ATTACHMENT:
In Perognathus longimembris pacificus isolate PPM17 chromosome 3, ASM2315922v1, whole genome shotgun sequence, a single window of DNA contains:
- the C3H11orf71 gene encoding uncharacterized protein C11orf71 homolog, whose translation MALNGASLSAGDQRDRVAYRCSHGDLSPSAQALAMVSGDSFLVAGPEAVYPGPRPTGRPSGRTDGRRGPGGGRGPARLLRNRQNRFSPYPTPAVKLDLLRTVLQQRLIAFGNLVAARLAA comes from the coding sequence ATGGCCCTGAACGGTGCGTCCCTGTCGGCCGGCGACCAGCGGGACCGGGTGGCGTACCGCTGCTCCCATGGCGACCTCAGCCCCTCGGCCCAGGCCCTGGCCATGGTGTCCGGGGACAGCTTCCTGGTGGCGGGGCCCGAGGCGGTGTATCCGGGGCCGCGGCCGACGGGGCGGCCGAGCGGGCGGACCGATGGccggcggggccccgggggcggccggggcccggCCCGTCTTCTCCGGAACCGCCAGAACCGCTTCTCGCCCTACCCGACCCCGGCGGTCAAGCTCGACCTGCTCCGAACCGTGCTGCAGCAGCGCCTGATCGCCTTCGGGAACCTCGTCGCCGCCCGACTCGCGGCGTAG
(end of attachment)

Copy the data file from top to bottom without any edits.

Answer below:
In Perognathus longimembris pacificus isolate PPM17 chromosome 3, ASM2315922v1, whole genome shotgun sequence, a single window of DNA contains:
- the C3H11orf71 gene encoding uncharacterized protein C11orf71 homolog, whose translation MALNGASLSAGDQRDRVAYRCSHGDLSPSAQALAMVSGDSFLVAGPEAVYPGPRPTGRPSGRTDGRRGPGGGRGPARLLRNRQNRFSPYPTPAVKLDLLRTVLQQRLIAFGNLVAARLAA comes from the coding sequence ATGGCCCTGAACGGTGCGTCCCTGTCGGCCGGCGACCAGCGGGACCGGGTGGCGTACCGCTGCTCCCATGGCGACCTCAGCCCCTCGGCCCAGGCCCTGGCCATGGTGTCCGGGGACAGCTTCCTGGTGGCGGGGCCCGAGGCGGTGTATCCGGGGCCGCGGCCGACGGGGCGGCCGAGCGGGCGGACCGATGGccggcggggccccgggggcggccggggcccggCCCGTCTTCTCCGGAACCGCCAGAACCGCTTCTCGCCCTACCCGACCCCGGCGGTCAAGCTCGACCTGCTCCGAACCGTGCTGCAGCAGCGCCTGATCGCCTTCGGGAACCTCGTCGCCGCCCGACTCGCGGCGTAG